Standing in a Waterbury chocolate shop on Wednesday, the governor of New Hampshire and Republican gubernatorial candidate Bob Stefanowski pitched a sweet-sounding idea: scrap taxes and send budget surpluses back to voters.
Following a tour of Fascia’s Chocolate, New Hampshire Gov. Chris Sununu told reporters that Connecticut voters had an opportunity to attract more businesses if they’d back Stefanowski in his November rematch with Gov. Ned Lamont.
“I’m the tax-free suburb of Boston. You should be the tax-free suburb of New York and with someone like Bob Stefanowski at the helm that can actually become a reality,” Sununu said.
In many ways, New Hampshire is an outlier in New England. The state has no traditional income tax, although it does tax income made from interest and dividends, and has no general sales tax.
Stefanowski was quick to point to New Hampshire’s income tax rate during a small press conference in one of the chocolate shop’s back rooms. In 2018, the Madison Republican ran an ultimately unsuccessful campaign against Lamont which centered almost exclusively on a promise to phase out Connecticut’s income tax.
“Anybody want to guess what the income tax rate is in New Hampshire?” Stefanowski asked. “Zero. It can be done, ladies and gentlemen.”
This time around, Stefanowski has set more modest and tax reform goals. He’s proposed to reduce the state’s income tax rate from 6.35% to 5.99%. Recently, he has pushed for reducing fuel taxes beyond the temporary suspension of a 25-cent gasoline tax, which Lamont signed after it was passed by the legislature.
“I think we have to get taxes down,” Stefanowski said. “For people to stay here, we have to get them down but it’s not just the income tax, it’s the property tax, it’s the sales tax, it’s utility bills.”
With inflation at historic highs around the country, Connecticut Republicans have focused campaign messaging on reducing the cost of living in the state. Stefanowski has appeared with Republican lawmakers at “affordability rallies,” often held at gas stations around Connecticut.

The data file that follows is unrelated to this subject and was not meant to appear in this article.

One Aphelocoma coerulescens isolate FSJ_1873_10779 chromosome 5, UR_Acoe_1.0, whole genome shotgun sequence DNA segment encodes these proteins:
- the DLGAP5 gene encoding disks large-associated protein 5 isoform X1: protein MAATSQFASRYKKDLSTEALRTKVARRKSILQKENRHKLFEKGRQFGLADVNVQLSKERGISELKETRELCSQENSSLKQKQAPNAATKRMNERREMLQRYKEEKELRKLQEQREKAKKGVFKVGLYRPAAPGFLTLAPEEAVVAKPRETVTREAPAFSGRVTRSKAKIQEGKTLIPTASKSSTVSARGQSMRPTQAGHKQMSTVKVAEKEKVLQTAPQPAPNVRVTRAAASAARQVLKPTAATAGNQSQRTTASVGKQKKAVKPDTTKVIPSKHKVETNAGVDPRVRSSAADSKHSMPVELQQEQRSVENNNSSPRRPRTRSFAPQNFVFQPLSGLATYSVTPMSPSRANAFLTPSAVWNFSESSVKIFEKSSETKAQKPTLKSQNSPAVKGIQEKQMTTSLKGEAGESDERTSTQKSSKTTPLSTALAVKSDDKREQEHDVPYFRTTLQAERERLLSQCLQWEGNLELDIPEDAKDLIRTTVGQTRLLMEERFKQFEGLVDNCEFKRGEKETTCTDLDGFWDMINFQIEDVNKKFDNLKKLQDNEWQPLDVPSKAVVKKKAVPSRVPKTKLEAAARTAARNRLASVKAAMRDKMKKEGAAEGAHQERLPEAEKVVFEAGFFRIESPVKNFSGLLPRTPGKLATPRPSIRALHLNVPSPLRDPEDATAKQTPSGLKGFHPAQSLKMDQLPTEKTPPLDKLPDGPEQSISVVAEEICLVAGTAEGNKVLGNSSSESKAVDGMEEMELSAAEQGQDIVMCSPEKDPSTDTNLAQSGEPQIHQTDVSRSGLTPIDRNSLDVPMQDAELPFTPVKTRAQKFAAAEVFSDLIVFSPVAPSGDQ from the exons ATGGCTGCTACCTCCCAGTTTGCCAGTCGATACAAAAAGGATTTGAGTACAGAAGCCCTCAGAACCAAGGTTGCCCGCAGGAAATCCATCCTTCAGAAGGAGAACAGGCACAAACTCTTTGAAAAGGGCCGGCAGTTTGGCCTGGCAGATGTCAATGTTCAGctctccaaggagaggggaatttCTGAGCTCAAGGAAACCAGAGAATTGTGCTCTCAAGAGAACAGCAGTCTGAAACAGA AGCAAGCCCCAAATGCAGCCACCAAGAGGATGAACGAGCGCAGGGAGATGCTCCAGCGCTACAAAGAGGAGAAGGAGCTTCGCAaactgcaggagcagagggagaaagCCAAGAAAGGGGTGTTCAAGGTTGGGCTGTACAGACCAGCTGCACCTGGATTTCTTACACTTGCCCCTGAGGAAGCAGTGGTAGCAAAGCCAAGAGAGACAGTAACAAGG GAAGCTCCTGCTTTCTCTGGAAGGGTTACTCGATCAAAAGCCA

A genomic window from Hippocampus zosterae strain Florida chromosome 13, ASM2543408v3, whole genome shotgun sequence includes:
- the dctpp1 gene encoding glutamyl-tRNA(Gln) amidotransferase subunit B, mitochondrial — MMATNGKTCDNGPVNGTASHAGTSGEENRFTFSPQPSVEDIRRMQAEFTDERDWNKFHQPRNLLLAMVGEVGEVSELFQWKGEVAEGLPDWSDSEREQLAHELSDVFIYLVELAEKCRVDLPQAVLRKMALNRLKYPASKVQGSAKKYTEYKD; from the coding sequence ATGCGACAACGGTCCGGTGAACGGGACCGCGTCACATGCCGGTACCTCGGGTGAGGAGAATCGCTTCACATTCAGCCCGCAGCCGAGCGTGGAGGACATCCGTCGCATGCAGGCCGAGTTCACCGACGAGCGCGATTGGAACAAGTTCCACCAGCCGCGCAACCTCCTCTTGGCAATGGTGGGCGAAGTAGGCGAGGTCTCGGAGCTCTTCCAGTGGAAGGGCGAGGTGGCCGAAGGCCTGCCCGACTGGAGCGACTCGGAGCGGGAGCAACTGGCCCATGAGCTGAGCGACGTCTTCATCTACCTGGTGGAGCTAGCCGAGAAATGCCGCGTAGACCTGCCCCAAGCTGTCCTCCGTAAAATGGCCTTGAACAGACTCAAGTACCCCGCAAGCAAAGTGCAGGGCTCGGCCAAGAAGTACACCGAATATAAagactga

Sununu expressed disbelief at news that Connecticut’s diesel tax is scheduled to increase by 9 cents next month due to a law passed in 2007.
“I literally thought my staff was joking because I’ve never heard of anything like that. It’d be the dumbest thing anyone could do,” Sununu said. “Wow. The economy runs on diesel. To get product from point A to point B … It’s the last thing you should be taxing.”
Democrats have accused their Republican counterparts of ignoring the more than $600 million in temporary and permanent tax cuts included in the recently-passed budget adjustment package, which Lamont has frequently referred to as the largest tax cut in state history.
The temporary gas tax holiday has resulted in Connecticut’s gas prices being slightly lower than most of its surrounding states. At an average of $4.92 a gallon on Wednesday, they were about 1 cent lower than gas prices in New Hampshire, according to AAA.
Sununu shrugged off the comparison when it was raised by a reporter.
“Our gas costs $4.93, but we didn’t take 13% out of your sales tax and income tax before you even had to pay those prices,” Sununu said.
Stefanowski and Sununu both criticized Lamont and state Democrats for not returning more of the state’s budget surplus back to taxpayers.
“He’s sitting in Hartford or wherever it is on his $3.5 billion that he thinks is his rainy day fund. That money is not his, that money is not even the government’s,” Sununu said. “That money is yours and you deserve to get it back.”
Prior to the event, Lamont’s campaign released a statement accusing Sununu of being a “pretend moderate” who signed a budget that imposes “cruel and needless” restrictions on people seeking abortions.
“Would [Stefanowski] defend recent legislation passed to expand protections for women seeking abortion care?” Jake Lewis, Lamont’s campaign spokesman, said. “Or would he follow the lead of his anti-choice allies? The answers to these questions are ones that Bob doesn’t want voters to know. Like Governor Sununu, Bob claims to be pro-choice, but his actions tell a different story.”
Asked about the comment, Sununu said that New Hampshire’s abortion policies were similar to those in Connecticut.
“They’re virtually the same,” Sununu said. “I think it’s 24 weeks. I think 44 other states have some type of late-term [abortion] ban but I think ours is, even in terms of weeks, is the same. If Democrats are going to complain about that considering they’re in power here – it’s hypocrisy.”